On 22 January 1953, a motor cycle enthusiast, John Josephs, and a racing car owner, Bill Higgins, made an application on behalf of the then-Motor Cycle Club of Wangaratta to the Wangaratta Borough Council seeking permission to grade the airstrip at Greta Road with a view to promoting car and motorcycle racing.
The Deputation was well received, the Borough engineers deciding to assist with the grading. The council actually did the grading out of the corners to form a short, interesting track.
Interest in motor racing was increasing rapidly in the area, so on 10th March 1953 it was decided to form a club to promote racing and other motorsport in the North East.
That meeting elected Bill Higgins as the inaugural president of the North eastern Car Club with Jack Cox as Vice President, Jack Hedley as Secretary and Laurie Farrell as treasurer. As mentioned, the North Eastern Car Club was formed on the 10th March 1953 however it appears that it may not have been the first car club to operate in the area.
In Bill Higgins submission to the Borough of Wangaratta, he indicated that there been a car club operating in Wangaratta since 1947, however no accurate record can be found of this club’s existence prior to that date.
Just over 2 months later, the first combined car and motorcycle race meeting was held at the airstrip on Greta Road. The meeting was held on Coronation Day 31st May 1953, and the new club president Bill Higgins won a 4-lap handicap race in his Jaguar SS100.
Racing at the venue continued regularly for another 4 years but it was obvious that a more permanent home for motor racing needed to be found. So, the club obtained the use of some land at the Tarrawingee Recreation ground, some 7 miles (11 Kilometres) from Wangaratta. The last race was conducted at the airstrip on 31st March 1957.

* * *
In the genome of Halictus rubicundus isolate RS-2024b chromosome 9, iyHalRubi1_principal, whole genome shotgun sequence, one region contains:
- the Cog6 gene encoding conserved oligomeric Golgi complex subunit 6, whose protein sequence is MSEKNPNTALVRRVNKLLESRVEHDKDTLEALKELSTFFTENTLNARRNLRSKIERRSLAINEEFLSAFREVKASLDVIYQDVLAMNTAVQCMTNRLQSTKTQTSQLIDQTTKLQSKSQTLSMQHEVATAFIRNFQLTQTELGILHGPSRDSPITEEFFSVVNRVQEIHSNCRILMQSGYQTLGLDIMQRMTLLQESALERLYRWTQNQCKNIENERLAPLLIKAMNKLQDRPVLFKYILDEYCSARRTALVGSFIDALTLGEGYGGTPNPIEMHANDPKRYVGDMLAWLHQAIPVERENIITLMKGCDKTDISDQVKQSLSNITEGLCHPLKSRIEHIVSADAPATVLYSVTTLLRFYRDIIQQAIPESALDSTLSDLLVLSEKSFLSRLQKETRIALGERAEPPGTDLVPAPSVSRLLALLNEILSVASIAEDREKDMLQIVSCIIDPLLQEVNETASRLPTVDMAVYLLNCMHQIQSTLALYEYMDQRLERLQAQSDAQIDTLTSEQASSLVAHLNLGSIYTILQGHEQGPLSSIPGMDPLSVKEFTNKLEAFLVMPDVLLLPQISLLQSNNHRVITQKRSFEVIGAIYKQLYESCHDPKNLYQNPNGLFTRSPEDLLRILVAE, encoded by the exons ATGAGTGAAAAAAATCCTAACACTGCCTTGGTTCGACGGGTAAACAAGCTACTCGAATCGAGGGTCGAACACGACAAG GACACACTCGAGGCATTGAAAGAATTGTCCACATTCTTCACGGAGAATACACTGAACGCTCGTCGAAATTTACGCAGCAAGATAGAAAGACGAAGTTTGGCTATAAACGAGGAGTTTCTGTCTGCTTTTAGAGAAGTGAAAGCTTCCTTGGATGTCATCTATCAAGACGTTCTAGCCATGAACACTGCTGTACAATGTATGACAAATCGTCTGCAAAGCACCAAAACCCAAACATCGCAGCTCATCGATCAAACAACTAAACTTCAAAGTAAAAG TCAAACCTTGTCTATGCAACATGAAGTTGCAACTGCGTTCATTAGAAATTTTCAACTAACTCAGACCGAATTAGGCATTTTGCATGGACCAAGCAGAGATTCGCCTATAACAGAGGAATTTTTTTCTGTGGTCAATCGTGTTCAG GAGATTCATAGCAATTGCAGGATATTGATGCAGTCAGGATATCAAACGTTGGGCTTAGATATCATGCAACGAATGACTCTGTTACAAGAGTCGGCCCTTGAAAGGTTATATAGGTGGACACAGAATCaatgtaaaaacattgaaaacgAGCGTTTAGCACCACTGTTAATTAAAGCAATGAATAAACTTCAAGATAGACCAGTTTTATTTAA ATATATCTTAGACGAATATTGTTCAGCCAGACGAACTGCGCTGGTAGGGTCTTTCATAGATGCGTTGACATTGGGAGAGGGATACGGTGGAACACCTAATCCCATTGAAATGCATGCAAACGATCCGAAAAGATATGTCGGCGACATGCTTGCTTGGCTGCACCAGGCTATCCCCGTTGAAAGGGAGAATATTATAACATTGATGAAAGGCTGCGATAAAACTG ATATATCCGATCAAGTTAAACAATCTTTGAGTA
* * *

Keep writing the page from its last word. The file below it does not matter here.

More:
Under the direction of president Jack Phillips, a new one and a quarter mile (2 kilometre) dirt and oil race track was built at Tarrawingee. An ex-army Nissen hut, to be used as a clubrooms and storeroom, was transported from Bandiana and erected by volunteer labour.
In July 1957 it was announced that the first race meeting at the new circuit would be held on 10th November that year. The construction of the new track involved many thousands of hours of working bees by members over many weekends, the borrowing and hiring of equipment to complete the track and much decision making,
The day to day workings of the club in those early days were often conducted over a glass or 2 (often more) of amber liquid at the Sydney Hotel or the Plough Inn at Tarrawingee.
Jack Cox who lived over the road an ran his engineering workshop on the corner of Ovens and Faithful Streets where the CES building now stands, often held “court” at the Sydney and was a driving force in the club’s success.
The social aspect of the club was an important part of its program then, with the Plough Inn’s licensee Pete Nolan, willingly opening his premises for a post working bee drink or meal.